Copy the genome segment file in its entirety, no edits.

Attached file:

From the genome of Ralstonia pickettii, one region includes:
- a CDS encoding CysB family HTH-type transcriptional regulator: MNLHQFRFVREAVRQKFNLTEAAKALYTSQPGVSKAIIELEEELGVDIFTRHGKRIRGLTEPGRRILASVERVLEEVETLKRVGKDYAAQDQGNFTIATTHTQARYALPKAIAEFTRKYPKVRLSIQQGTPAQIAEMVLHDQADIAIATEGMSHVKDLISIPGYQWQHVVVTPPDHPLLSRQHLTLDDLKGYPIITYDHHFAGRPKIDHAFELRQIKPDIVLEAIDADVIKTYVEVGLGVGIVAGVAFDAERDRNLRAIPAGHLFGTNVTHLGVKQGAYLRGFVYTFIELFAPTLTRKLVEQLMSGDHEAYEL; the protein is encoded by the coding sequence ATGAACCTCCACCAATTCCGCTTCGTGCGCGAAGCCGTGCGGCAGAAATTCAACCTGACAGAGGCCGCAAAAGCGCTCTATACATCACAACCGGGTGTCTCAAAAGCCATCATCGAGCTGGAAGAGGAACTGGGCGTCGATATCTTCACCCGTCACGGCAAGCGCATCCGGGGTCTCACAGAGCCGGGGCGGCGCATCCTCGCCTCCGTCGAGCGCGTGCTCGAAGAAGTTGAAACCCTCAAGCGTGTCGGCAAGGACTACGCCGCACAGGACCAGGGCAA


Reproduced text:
From the genome of Ralstonia pickettii, one region includes:
- a CDS encoding CysB family HTH-type transcriptional regulator: MNLHQFRFVREAVRQKFNLTEAAKALYTSQPGVSKAIIELEEELGVDIFTRHGKRIRGLTEPGRRILASVERVLEEVETLKRVGKDYAAQDQGNFTIATTHTQARYALPKAIAEFTRKYPKVRLSIQQGTPAQIAEMVLHDQADIAIATEGMSHVKDLISIPGYQWQHVVVTPPDHPLLSRQHLTLDDLKGYPIITYDHHFAGRPKIDHAFELRQIKPDIVLEAIDADVIKTYVEVGLGVGIVAGVAFDAERDRNLRAIPAGHLFGTNVTHLGVKQGAYLRGFVYTFIELFAPTLTRKLVEQLMSGDHEAYEL; the protein is encoded by the coding sequence ATGAACCTCCACCAATTCCGCTTCGTGCGCGAAGCCGTGCGGCAGAAATTCAACCTGACAGAGGCCGCAAAAGCGCTCTATACATCACAACCGGGTGTCTCAAAAGCCATCATCGAGCTGGAAGAGGAACTGGGCGTCGATATCTTCACCCGTCACGGCAAGCGCATCCGGGGTCTCACAGAGCCGGGGCGGCGCATCCTCGCCTCCGTCGAGCGCGTGCTCGAAGAAGTTGAAACCCTCAAGCGTGTCGGCAAGGACTACGCCGCACAGGACCAGGGCAA